Matrox Launches GPU Lineup Powered by AMD’s Cape Verde Core – Upto Six 4K Resolution Displays
A few months ago we heard about the now-niche company Matrox collaborating with AMD to release a new lineup of professional GPUs. To the old tech enthusiasts this news had a very subtle ring of irony in it along with the usual news value because of the fact that Matrox at one point in time used to compete with AMD on the same turf its now renting land from. The details seem to have been finalized because Matrox just launched its new lineup of GPUs featuring AMD’s Cape Verde core.
Cape Verde lives again – powering Matrox’s pro line of display focused GPUs
Back in the golden age, Matrox was a high-end 2d graphics company right there with our lovable red-green duo and the legendary 3dfx. Notably, it released the Matrox Millennium GPUs that could be considered the ‘Titans’ of the 1990s. However with the revolution of the 3d Graphics, Matrox started lagging behind its rival siblings. It decided to quit and focus only on niche markets leaving 3dfx, Nvidia and AMD alone in the ring. It is because of this reason that the original news that Matrox is using the cores of its old rival was quite interesting to some. Matrox has now officially launched the new generation of AMD powered GPUs which to my knowledge consists only of the Matrox C420 LP and C680 (with multiple output variations). The cards will support 4 and 6 display screens respectively and be priced at 450 and 540 euros each (yikes thats alot).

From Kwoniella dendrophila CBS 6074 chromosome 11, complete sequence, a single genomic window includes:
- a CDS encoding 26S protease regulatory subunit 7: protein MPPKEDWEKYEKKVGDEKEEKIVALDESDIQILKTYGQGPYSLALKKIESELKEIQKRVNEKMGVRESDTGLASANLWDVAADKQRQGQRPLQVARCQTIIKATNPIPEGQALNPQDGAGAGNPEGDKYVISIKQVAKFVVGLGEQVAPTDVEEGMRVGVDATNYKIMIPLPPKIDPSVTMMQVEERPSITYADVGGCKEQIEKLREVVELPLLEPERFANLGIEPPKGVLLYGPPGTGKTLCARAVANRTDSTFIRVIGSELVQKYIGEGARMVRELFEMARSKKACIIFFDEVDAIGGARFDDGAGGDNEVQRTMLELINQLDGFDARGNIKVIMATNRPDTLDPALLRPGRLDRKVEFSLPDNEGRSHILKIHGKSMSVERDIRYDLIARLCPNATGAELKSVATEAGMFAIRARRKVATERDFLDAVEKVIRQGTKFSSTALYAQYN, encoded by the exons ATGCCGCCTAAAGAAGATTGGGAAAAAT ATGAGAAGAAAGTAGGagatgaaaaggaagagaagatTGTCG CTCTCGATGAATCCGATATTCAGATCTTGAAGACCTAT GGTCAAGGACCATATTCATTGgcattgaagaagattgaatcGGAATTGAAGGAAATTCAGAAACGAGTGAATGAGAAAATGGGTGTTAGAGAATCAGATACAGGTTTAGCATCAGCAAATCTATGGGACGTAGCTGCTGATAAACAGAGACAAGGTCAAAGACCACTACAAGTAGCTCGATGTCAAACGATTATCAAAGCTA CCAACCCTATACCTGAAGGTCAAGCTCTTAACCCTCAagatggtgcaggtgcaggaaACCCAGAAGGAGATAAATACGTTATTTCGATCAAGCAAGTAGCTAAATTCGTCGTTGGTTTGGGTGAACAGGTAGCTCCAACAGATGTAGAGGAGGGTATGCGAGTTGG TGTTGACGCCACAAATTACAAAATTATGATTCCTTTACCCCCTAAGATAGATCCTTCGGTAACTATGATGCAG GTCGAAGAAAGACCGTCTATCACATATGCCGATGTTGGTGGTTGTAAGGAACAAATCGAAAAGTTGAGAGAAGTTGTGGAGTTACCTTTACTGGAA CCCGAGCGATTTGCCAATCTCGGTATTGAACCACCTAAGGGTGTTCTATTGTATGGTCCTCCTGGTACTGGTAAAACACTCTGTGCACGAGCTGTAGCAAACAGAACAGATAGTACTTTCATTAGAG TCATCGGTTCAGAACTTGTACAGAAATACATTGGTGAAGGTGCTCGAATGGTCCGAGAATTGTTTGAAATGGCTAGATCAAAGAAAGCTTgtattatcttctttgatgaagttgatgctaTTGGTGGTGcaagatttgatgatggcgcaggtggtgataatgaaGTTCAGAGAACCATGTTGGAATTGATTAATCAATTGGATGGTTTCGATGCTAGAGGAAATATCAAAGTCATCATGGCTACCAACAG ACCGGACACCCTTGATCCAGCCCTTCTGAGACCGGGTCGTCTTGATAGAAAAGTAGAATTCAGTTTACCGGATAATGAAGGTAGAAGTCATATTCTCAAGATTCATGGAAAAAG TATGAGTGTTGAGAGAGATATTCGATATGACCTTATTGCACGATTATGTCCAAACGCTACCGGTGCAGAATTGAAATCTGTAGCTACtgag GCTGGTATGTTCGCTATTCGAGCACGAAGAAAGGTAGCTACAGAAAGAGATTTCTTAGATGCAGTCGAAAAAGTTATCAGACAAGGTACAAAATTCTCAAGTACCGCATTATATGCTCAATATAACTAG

The excess premium comes because of the inclusion of enterprise class software,industrial grade Pro A/V, digital signage and security control among other things. To the codename averse, the Cape Verde core is the same core that was featured in the Radeon 7700 GPU. Both cards will have DX11.2, 2GB GDDR5 Memory, OpenGL 4.4, OpenCL 1.2 and PCIE-E 3.0. Some variants will support passive cooling and will support upto six 4096×2160 @30Hz outputs which is quite alot.
Matrox also mentions that these will come with a 3 years extended warranty. Needless to say these GPUs offer very little value to the mainstream market and are instead targeted at a very certain niche market (which even AMD does not target). These GPUs are usually designed for television centres and tv studios were live monitoring of different video feeds is required without any real GPU-intensive work. It is also good to see AMD getting out of its comfort zone and lending its cores to third parties, a tactic that has serious potential in the future.